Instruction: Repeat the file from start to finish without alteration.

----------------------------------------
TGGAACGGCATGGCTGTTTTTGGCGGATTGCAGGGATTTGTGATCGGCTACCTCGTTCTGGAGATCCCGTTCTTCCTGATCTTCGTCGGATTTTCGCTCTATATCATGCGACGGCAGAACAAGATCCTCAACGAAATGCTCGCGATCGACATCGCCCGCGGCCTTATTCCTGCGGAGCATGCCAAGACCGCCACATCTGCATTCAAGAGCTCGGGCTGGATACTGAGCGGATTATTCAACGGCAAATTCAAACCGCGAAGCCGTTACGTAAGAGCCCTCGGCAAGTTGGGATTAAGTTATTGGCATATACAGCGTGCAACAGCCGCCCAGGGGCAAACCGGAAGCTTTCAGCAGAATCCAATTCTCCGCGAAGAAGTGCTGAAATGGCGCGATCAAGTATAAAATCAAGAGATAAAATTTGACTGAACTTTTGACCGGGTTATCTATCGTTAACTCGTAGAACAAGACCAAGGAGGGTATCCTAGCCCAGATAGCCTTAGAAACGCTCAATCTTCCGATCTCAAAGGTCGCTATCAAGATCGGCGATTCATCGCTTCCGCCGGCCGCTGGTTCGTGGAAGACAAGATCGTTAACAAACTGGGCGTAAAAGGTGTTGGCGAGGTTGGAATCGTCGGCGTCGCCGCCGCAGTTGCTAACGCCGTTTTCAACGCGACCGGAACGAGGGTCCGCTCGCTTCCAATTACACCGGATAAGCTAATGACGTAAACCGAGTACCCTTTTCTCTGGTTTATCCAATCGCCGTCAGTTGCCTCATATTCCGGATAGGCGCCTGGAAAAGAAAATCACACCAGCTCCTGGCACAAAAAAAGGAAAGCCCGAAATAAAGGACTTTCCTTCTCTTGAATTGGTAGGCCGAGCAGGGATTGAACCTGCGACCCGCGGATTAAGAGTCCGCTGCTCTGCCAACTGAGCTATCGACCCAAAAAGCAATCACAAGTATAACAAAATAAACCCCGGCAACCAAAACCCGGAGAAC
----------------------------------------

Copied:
TGGAACGGCATGGCTGTTTTTGGCGGATTGCAGGGATTTGTGATCGGCTACCTCGTTCTGGAGATCCCGTTCTTCCTGATCTTCGTCGGATTTTCGCTCTATATCATGCGACGGCAGAACAAGATCCTCAACGAAATGCTCGCGATCGACATCGCCCGCGGCCTTATTCCTGCGGAGCATGCCAAGACCGCCACATCTGCATTCAAGAGCTCGGGCTGGATACTGAGCGGATTATTCAACGGCAAATTCAAACCGCGAAGCCGTTACGTAAGAGCCCTCGGCAAGTTGGGATTAAGTTATTGGCATATACAGCGTGCAACAGCCGCCCAGGGGCAAACCGGAAGCTTTCAGCAGAATCCAATTCTCCGCGAAGAAGTGCTGAAATGGCGCGATCAAGTATAAAATCAAGAGATAAAATTTGACTGAACTTTTGACCGGGTTATCTATCGTTAACTCGTAGAACAAGACCAAGGAGGGTATCCTAGCCCAGATAGCCTTAGAAACGCTCAATCTTCCGATCTCAAAGGTCGCTATCAAGATCGGCGATTCATCGCTTCCGCCGGCCGCTGGTTCGTGGAAGACAAGATCGTTAACAAACTGGGCGTAAAAGGTGTTGGCGAGGTTGGAATCGTCGGCGTCGCCGCCGCAGTTGCTAACGCCGTTTTCAACGCGACCGGAACGAGGGTCCGCTCGCTTCCAATTACACCGGATAAGCTAATGACGTAAACCGAGTACCCTTTTCTCTGGTTTATCCAATCGCCGTCAGTTGCCTCATATTCCGGATAGGCGCCTGGAAAAGAAAATCACACCAGCTCCTGGCACAAAAAAAGGAAAGCCCGAAATAAAGGACTTTCCTTCTCTTGAATTGGTAGGCCGAGCAGGGATTGAACCTGCGACCCGCGGATTAAGAGTCCGCTGCTCTGCCAACTGAGCTATCGACCCAAAAAGCAATCACAAGTATAACAAAATAAACCCCGGCAACCAAAACCCGGAGAAC